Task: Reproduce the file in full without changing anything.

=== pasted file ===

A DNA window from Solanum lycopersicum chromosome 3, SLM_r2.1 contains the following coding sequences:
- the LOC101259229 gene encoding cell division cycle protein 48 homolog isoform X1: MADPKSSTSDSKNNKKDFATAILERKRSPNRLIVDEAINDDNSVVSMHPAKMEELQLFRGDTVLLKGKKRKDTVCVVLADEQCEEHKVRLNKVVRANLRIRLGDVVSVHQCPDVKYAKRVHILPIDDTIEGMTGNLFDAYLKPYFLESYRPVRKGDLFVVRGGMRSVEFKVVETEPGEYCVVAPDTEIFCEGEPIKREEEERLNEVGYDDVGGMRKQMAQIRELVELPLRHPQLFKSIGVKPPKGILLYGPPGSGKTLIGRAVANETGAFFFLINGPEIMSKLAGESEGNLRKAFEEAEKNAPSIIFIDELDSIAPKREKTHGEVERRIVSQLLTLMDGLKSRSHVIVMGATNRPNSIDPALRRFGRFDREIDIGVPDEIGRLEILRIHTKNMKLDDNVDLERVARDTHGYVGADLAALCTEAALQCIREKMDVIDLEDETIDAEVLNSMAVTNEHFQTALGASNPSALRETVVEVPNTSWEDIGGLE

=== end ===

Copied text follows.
A DNA window from Solanum lycopersicum chromosome 3, SLM_r2.1 contains the following coding sequences:
- the LOC101259229 gene encoding cell division cycle protein 48 homolog isoform X1: MADPKSSTSDSKNNKKDFATAILERKRSPNRLIVDEAINDDNSVVSMHPAKMEELQLFRGDTVLLKGKKRKDTVCVVLADEQCEEHKVRLNKVVRANLRIRLGDVVSVHQCPDVKYAKRVHILPIDDTIEGMTGNLFDAYLKPYFLESYRPVRKGDLFVVRGGMRSVEFKVVETEPGEYCVVAPDTEIFCEGEPIKREEEERLNEVGYDDVGGMRKQMAQIRELVELPLRHPQLFKSIGVKPPKGILLYGPPGSGKTLIGRAVANETGAFFFLINGPEIMSKLAGESEGNLRKAFEEAEKNAPSIIFIDELDSIAPKREKTHGEVERRIVSQLLTLMDGLKSRSHVIVMGATNRPNSIDPALRRFGRFDREIDIGVPDEIGRLEILRIHTKNMKLDDNVDLERVARDTHGYVGADLAALCTEAALQCIREKMDVIDLEDETIDAEVLNSMAVTNEHFQTALGASNPSALRETVVEVPNTSWEDIGGLE